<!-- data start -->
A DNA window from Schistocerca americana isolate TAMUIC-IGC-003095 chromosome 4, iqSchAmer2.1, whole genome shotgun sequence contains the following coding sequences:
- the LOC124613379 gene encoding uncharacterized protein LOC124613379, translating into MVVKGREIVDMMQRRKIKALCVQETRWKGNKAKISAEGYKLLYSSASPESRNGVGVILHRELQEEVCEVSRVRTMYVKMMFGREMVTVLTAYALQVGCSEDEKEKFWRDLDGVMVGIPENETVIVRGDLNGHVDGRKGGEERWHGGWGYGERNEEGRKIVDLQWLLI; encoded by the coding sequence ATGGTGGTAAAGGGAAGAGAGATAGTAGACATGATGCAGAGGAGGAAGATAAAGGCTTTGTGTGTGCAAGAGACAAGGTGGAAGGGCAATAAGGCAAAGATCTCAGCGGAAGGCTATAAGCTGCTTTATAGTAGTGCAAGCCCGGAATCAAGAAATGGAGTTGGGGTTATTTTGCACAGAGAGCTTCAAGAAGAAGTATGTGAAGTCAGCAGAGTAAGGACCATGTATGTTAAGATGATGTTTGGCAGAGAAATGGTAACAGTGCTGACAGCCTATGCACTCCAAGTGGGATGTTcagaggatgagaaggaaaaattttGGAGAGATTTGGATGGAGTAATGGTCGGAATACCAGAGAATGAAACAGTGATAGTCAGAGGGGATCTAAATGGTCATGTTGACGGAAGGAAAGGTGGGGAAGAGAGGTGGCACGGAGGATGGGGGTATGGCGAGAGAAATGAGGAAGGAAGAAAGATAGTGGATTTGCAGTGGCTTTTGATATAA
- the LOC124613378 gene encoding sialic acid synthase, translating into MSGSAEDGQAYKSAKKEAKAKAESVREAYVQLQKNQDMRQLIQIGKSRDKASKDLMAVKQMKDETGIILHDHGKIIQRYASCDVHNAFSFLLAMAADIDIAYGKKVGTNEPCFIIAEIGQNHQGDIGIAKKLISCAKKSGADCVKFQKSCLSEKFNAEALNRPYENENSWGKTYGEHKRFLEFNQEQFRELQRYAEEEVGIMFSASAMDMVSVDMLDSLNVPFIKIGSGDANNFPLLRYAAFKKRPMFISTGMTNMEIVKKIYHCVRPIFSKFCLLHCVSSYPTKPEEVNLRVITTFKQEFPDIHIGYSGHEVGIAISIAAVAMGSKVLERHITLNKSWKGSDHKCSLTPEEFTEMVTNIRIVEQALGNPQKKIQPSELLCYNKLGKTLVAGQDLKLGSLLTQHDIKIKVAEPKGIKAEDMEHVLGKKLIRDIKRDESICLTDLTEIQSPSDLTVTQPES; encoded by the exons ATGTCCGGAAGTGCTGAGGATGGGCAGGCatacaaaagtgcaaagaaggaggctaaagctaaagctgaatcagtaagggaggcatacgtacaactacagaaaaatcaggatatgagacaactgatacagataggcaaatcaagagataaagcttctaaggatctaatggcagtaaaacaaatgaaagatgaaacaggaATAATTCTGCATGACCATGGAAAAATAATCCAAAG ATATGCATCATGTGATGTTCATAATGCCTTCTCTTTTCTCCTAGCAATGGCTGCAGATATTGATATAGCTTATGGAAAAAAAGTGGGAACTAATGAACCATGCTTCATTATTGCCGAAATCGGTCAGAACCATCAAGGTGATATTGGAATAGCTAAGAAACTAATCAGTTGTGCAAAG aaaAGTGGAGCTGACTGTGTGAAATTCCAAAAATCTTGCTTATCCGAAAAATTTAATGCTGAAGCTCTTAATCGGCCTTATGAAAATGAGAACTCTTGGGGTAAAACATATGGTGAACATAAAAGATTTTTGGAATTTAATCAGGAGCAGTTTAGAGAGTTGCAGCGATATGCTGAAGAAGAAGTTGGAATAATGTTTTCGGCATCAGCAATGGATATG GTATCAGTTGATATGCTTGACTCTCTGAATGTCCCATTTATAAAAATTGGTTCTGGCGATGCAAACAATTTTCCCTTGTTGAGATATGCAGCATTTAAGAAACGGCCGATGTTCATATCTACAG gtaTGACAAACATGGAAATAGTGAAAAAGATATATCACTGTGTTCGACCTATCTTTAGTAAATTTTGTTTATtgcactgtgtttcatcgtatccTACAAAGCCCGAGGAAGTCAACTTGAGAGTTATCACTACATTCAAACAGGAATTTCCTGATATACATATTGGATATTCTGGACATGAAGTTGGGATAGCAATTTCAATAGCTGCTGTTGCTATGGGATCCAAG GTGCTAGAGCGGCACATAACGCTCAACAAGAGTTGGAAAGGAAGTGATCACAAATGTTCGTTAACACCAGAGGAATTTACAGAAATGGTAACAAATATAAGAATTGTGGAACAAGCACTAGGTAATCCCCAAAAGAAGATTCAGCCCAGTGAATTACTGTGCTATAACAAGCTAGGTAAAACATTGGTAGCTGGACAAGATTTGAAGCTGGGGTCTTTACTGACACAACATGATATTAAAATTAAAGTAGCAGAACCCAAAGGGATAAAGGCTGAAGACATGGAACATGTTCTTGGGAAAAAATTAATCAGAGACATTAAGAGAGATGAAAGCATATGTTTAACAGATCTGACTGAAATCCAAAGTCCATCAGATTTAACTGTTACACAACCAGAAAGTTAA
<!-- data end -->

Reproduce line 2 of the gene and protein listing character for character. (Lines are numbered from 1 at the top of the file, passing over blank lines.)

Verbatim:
- the LOC124613379 gene encoding uncharacterized protein LOC124613379, translating into MVVKGREIVDMMQRRKIKALCVQETRWKGNKAKISAEGYKLLYSSASPESRNGVGVILHRELQEEVCEVSRVRTMYVKMMFGREMVTVLTAYALQVGCSEDEKEKFWRDLDGVMVGIPENETVIVRGDLNGHVDGRKGGEERWHGGWGYGERNEEGRKIVDLQWLLI; encoded by the coding sequence ATGGTGGTAAAGGGAAGAGAGATAGTAGACATGATGCAGAGGAGGAAGATAAAGGCTTTGTGTGTGCAAGAGACAAGGTGGAAGGGCAATAAGGCAAAGATCTCAGCGGAAGGCTATAAGCTGCTTTATAGTAGTGCAAGCCCGGAATCAAGAAATGGAGTTGGGGTTATTTTGCACAGAGAGCTTCAAGAAGAAGTATGTGAAGTCAGCAGAGTAAGGACCATGTATGTTAAGATGATGTTTGGCAGAGAAATGGTAACAGTGCTGACAGCCTATGCACTCCAAGTGGGATGTTcagaggatgagaaggaaaaattttGGAGAGATTTGGATGGAGTAATGGTCGGAATACCAGAGAATGAAACAGTGATAGTCAGAGGGGATCTAAATGGTCATGTTGACGGAAGGAAAGGTGGGGAAGAGAGGTGGCACGGAGGATGGGGGTATGGCGAGAGAAATGAGGAAGGAAGAAAGATAGTGGATTTGCAGTGGCTTTTGATATAA